Ugin’s ultimate ability is the cherry on top – it’s perfectly reachable, requiring only two turns before you can activate it, but you barely ever need to.
The card got a reprint in Core Set 2021, giving this already popular planeswalker a brand new lease on life.
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3. Chandra, Torch of Defiance
None of Chandra’s abilities are outrageously powerful on their own. Instead, her strength lies in how many niches she fills. For a character whose solution to most problems is setting things on fire, she’s got a surprisingly varied resume.
Chandra, Torch of Defiance has four different loyalty abilities, one more than most planeswalkers manage to bring to the table – better still, each one is very useful. You can generate card advantage or create extra mana with her +1 abilities.
You’ll always want to be doing one of these: use the second ability to play all the cards in your hand, and the first as soon as you start to run out. If you get into trouble, you can use her -3 ability to remove threatening creatures, and finally, her ultimate ends the game in short order.
That’s a lot of utility, all wrapped up in one super-economical 4-mana package.
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2. Oko, Thief of Crowns
In late 2019, the only creature type in Magic: the Gathering was the elk. That’s all thanks to this devilishly good-looking Oko fella. Clearly billed as a troublesome prankster, Oko, Thief of Crowns, in fact, proved far more apocalyptic than that.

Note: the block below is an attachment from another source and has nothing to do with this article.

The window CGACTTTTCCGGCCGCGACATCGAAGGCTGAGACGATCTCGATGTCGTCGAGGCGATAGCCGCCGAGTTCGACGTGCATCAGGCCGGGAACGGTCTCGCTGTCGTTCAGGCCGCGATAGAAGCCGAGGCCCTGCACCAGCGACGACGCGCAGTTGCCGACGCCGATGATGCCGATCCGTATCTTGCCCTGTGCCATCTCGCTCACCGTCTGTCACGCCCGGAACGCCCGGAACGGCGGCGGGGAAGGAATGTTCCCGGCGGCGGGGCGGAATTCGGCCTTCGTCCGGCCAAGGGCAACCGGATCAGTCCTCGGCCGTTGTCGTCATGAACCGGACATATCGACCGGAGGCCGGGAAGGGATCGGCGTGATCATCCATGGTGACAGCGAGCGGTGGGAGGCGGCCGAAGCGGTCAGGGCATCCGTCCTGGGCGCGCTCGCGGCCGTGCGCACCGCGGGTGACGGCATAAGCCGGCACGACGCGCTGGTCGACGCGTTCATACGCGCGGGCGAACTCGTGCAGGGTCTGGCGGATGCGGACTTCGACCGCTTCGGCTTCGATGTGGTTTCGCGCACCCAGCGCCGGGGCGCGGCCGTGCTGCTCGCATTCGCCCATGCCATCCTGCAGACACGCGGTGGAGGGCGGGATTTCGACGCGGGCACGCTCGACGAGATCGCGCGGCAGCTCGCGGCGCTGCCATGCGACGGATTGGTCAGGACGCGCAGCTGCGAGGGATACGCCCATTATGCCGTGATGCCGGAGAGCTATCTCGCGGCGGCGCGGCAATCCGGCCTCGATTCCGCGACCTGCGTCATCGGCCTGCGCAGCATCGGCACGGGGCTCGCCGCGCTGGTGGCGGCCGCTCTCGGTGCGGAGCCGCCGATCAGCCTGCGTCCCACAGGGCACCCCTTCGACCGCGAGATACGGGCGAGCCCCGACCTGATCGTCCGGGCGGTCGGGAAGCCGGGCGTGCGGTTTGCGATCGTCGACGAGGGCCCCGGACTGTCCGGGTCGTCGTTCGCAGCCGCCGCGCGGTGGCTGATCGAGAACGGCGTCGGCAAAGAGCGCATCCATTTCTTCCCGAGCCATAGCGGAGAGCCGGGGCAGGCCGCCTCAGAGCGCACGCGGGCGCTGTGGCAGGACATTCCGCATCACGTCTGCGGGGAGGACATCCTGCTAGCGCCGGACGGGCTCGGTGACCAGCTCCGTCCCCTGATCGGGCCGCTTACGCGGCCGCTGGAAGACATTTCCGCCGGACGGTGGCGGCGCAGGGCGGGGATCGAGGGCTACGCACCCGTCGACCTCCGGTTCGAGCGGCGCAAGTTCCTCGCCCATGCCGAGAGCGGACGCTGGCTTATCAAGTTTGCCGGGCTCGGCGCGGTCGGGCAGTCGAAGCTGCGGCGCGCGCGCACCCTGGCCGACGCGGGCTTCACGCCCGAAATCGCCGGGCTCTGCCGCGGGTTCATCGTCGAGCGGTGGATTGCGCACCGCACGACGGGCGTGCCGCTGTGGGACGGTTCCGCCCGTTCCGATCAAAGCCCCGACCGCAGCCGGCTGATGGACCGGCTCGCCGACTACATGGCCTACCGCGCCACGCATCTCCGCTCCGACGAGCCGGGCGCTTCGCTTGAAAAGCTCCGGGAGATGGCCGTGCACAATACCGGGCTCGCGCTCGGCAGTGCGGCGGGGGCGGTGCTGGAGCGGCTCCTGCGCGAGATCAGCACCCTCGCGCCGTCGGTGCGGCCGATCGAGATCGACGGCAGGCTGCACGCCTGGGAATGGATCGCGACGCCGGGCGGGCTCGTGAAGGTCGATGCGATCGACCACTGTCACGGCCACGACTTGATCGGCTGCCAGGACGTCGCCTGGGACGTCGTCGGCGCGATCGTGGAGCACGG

Oko’s power mainly comes from his low casting cost and the fact that most of his abilities increase loyalty instead of reducing it. Oko comes down on turn 3 (often sooner, since green is the colour of mana ramp) and if you don’t have some way to dish out 6 damage right away, there’s not much you can do to catch up. That’s quite a tall order, so early in the game.
Oko has great versatility for a planeswalker with three abilities – he produces 3/3 elks to block your smaller creatures, and your bigger creatures? They’re elks now. Oh god, everything is elks now!
Fortunately, “Broko” Oko took a banhammer right to the kisser, and was kicked out of five different formats in total. You can still play him in Commander, though, if you want all the other players to suffer flashbacks and then turn on you in fury.
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1. Jace, The Mind sculptor
Oko is far too banned to clinch the top spot, so the prize instead goes to the ever-popular Jace, The Mind Sculptor, arguably the best planeswalker ever printed.
Why is Jace so good? Well, for starters, he’s cheap and comes with four abilities, both hallmarks of a strong planeswalker. But then, if you look more closely at the first and third of those abilities, you’ll see that they can be used in entirely different ways, depending on whether you target your opponent’s side of the board or your own. Jace must have been doing his daily stretches, because boy, is he flexible.
Jace is a fantastic tool if you want to play a controlling game of Magic, giving you multiple methods to find the cards you need, and deal with your opponent’s threats. He’ll keep that up all game, while you get on with playing your win conditions and your opponent tears their hair out. The card wins games, simple as that.
Jace broke Standard wide open in 2010, and has been pulling his weight handily across all other formats ever since. He’s yet to be unseated as top dog, and any new planeswalker that did so would probably be courting a mass-ban like the one Oko received.